Wednesday, June 15, 2011

The High Priest of Civic Religions

By George J. Marlin

From the French Jacobins of the eighteenth century to today’s environmentalists and other ideologues dedicated to instructing people how to conduct their daily lives, Jean-Jacques Rousseau (1712-1778) has been the favorite of trendsetters because he popularized the cult of nature, the getaway country home, rural simplicity, outdoor exercise and sports, fresh air, walks through the woods, and the cold bath. But especially the sovereign self, which he also manages to combine with the oppressive state.

Rousseau believed he was a servant of the people dedicated to directing mankind toward happiness. When it came to daily contact with his fellow man, however, he was an open narcissist. (“I feel too superior to hate,” “I love myself too much to hate anybody.”) Yet he treated his mistresses badly and his five illegitimate children were condemned at birth to the dreaded Paris orphanage system where the life-expectancy for two-thirds of the boarders was less than a year. One scholar has colorfully summed up Rousseau as a “masochist, exhibitionist, neurasthenic, hypochondriac, onanist … incipient paranoiac, introvert … infantilist, irritable and miserly.”

Born in Geneva and raised as a Calvinist, for a short time, Rousseau became a Catholic in order to receive financial support from a wealthy French noblewoman. Studying daily life in the France’sancien régime, he concluded society – i.e., “cosmopolitanism” – was the root of all evil. Civilization for Rousseau was not the patient accumulation of knowledge and skills, but the new original sin, an all-consuming cancer. The history of civil society was the story of “human sickness.”

Reversing the Christian story of the Fall, Rousseau argued that we are in our original state of nature inherently good – it is society that corrupts us. Social institutions, private property, wealth, luxuries, competition, social standing were unnatural and compelled men to be bad. He preferred communal living conditions that he believed were found in tribal life and ancient patriarchal families.

Assuming men would not willing return to their primitive state, Rousseau called for a new social contract whereby individuals – contrary to the sovereign freedom he accords them in other places in his work – would subordinate their rights and judgment to the needs and judgments of the entire community. The sovereign power would not be placed in one ruler but in the Volonté générale – the sacred and supreme General Will: “Let all surrender their will, their goods, their person, under the contract of the general will.” Despite his own self-indulgence and paeans to self-expressiveness, social virtue for Rousseau was, oddly, the conformity of particular wills with the General Will.

Under that scheme, each person would be both a citizen and a subject. The citizen participates in the supreme authority and the subject submits to the supreme authority of the General Will. The General Will delegates power to executives mandated to create harmony by social engineering that eliminates evil interests, biases, prejudices, and bad habits. Submitting to these decrees, Rousseau argued will preserve true freedom. Blind obedience “forces [man] to be free.”
There is no room for Catholicism in Rousseau’s society. We don’t need the help of Christ or his Church to lead a good life because each man “is the infallible judge of good and evil which renders man like unto God.” Of course, at the same time, the Rousseauvian state functions like a church of a different kind and limitless scope.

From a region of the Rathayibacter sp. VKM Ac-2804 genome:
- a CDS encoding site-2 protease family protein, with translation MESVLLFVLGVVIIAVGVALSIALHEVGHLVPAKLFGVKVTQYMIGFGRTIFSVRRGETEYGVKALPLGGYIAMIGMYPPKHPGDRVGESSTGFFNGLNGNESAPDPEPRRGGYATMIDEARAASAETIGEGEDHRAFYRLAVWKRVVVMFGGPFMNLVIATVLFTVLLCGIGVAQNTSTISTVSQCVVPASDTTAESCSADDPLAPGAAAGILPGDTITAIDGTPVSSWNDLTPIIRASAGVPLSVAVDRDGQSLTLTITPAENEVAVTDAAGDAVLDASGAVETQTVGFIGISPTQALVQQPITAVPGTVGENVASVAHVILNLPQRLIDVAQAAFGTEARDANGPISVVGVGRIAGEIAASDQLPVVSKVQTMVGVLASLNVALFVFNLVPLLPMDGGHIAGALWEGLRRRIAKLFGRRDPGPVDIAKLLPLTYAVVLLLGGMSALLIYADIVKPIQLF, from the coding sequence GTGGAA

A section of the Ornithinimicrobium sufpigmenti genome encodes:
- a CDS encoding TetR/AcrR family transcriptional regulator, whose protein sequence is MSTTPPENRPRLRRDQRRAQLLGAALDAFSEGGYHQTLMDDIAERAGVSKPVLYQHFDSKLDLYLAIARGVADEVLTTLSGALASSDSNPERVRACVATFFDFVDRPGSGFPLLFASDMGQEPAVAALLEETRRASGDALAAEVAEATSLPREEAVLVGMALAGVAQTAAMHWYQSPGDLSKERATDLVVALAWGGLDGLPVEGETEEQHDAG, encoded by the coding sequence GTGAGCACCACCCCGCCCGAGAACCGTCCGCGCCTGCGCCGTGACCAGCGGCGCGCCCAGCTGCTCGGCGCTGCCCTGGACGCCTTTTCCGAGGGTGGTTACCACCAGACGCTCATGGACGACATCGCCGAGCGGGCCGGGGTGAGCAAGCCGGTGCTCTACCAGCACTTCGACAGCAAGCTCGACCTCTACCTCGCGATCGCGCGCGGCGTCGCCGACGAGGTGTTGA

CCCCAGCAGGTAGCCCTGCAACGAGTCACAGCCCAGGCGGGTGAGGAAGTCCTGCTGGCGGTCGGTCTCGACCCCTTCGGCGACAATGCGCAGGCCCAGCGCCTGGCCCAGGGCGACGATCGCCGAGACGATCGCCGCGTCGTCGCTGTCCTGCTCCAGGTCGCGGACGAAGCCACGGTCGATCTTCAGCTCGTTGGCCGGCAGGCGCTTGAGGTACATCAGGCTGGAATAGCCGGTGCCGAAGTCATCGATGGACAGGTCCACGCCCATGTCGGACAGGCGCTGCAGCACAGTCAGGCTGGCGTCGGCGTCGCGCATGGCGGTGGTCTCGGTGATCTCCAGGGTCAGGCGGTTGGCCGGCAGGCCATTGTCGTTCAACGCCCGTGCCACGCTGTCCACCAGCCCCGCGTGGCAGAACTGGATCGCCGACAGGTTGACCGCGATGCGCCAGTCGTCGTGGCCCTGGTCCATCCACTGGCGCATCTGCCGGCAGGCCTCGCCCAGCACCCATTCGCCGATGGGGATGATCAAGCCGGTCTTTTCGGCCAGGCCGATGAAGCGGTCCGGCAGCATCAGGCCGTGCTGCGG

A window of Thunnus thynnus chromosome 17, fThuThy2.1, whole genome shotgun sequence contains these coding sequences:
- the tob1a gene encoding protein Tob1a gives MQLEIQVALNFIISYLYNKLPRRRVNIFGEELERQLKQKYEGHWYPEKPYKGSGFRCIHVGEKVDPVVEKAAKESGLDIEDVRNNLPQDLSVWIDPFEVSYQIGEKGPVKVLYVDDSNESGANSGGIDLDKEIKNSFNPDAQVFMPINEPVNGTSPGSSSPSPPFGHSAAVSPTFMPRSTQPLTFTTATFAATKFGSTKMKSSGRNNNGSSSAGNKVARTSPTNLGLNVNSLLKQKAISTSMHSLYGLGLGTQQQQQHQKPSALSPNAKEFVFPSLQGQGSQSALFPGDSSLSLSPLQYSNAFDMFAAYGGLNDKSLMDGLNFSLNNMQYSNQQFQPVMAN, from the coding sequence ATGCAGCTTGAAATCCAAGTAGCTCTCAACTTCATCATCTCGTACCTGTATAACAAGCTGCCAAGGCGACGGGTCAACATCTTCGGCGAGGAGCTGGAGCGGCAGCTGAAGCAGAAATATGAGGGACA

Seeking a celestial afterlife and not an earthly paradise renders Catholics unworthy of citizenship, according to Rousseau. Because of their divided loyalties, Catholics are evil agents undermining the state: “Whoever dares to say ‘Outside the Church there is no salvation’ ought to be driven from the state unless the state is the Church and the prince is the pontiff.”

Rousseau was the founder of an anti-Christian civic religion that substituted service to the state for service to God. And rejection of his civic religion was not to be tolerated:
There is then a purely civil profession of faith, of which the sovereign must fix the articles, not as religious dogmas, but as social sentiments without which it is impossible to be a faithful citizen or subject…. While the state can compel no one to believe them, it can banish him, not for impiety, but as an antisocial being, incapable of truly loving the laws and justice, and of sacrificing, at need, his life to his duty. If anyone, after publicly recognizing these dogmas, behaves as if he does not believe them, let him be punished by death.

Rousseau’s creed, which put moral and civic order in the hands of the infallible state, laid the groundwork for totalitarian rule. His earliest converts were the Jacobins who established a dictatorship in France ten years after his death. They named Rousseau one of the revolution’s gods and placed his ashes in the Pantheon – their civic temple. The masses were instructed to venerate Rousseau instead of the saints and his clothes and books were treated as relics.

Rousseau was one of many figures who prepared the way for the disintegration of the West and the horrors of the twentieth century by breaking the link between God and the natural rights of man. Communists, fascists, and Nazis looked to him to justify the new kind of state that brooked no opposition and imposed ideological policies that glorified the collective. The result was predictable: the slaughter of tens of millions of innocent human persons.

George J. Marlin is an editor of The Quotable Fulton Sheen and the author of The American Catholic Voter.

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